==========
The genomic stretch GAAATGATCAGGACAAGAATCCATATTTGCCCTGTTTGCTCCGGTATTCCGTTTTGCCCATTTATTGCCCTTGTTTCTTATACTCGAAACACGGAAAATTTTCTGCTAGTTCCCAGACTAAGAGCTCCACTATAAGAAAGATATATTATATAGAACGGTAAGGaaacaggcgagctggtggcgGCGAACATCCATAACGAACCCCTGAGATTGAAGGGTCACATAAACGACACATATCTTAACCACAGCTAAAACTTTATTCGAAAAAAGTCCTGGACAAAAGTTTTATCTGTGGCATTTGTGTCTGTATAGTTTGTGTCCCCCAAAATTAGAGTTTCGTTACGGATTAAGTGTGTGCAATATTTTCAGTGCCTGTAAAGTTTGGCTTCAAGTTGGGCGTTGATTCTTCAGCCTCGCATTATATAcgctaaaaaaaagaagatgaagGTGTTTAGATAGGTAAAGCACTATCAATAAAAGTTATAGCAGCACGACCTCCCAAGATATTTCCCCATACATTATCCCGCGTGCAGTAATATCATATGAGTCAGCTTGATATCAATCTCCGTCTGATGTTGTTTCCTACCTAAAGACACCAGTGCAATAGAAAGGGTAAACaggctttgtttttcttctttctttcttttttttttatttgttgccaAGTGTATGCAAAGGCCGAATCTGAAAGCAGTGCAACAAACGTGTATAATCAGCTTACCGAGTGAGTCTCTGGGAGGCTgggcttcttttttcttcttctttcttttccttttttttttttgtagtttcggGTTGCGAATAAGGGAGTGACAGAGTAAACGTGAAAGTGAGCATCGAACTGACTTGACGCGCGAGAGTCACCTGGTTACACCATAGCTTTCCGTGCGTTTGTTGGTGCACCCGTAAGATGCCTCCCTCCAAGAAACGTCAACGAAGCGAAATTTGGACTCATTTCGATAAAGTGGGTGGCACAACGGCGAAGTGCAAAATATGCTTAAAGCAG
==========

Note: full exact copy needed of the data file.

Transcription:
The genomic stretch GAAATGATCAGGACAAGAATCCATATTTGCCCTGTTTGCTCCGGTATTCCGTTTTGCCCATTTATTGCCCTTGTTTCTTATACTCGAAACACGGAAAATTTTCTGCTAGTTCCCAGACTAAGAGCTCCACTATAAGAAAGATATATTATATAGAACGGTAAGGaaacaggcgagctggtggcgGCGAACATCCATAACGAACCCCTGAGATTGAAGGGTCACATAAACGACACATATCTTAACCACAGCTAAAACTTTATTCGAAAAAAGTCCTGGACAAAAGTTTTATCTGTGGCATTTGTGTCTGTATAGTTTGTGTCCCCCAAAATTAGAGTTTCGTTACGGATTAAGTGTGTGCAATATTTTCAGTGCCTGTAAAGTTTGGCTTCAAGTTGGGCGTTGATTCTTCAGCCTCGCATTATATAcgctaaaaaaaagaagatgaagGTGTTTAGATAGGTAAAGCACTATCAATAAAAGTTATAGCAGCACGACCTCCCAAGATATTTCCCCATACATTATCCCGCGTGCAGTAATATCATATGAGTCAGCTTGATATCAATCTCCGTCTGATGTTGTTTCCTACCTAAAGACACCAGTGCAATAGAAAGGGTAAACaggctttgtttttcttctttctttcttttttttttatttgttgccaAGTGTATGCAAAGGCCGAATCTGAAAGCAGTGCAACAAACGTGTATAATCAGCTTACCGAGTGAGTCTCTGGGAGGCTgggcttcttttttcttcttctttcttttccttttttttttttgtagtttcggGTTGCGAATAAGGGAGTGACAGAGTAAACGTGAAAGTGAGCATCGAACTGACTTGACGCGCGAGAGTCACCTGGTTACACCATAGCTTTCCGTGCGTTTGTTGGTGCACCCGTAAGATGCCTCCCTCCAAGAAACGTCAACGAAGCGAAATTTGGACTCATTTCGATAAAGTGGGTGGCACAACGGCGAAGTGCAAAATATGCTTAAAGCAG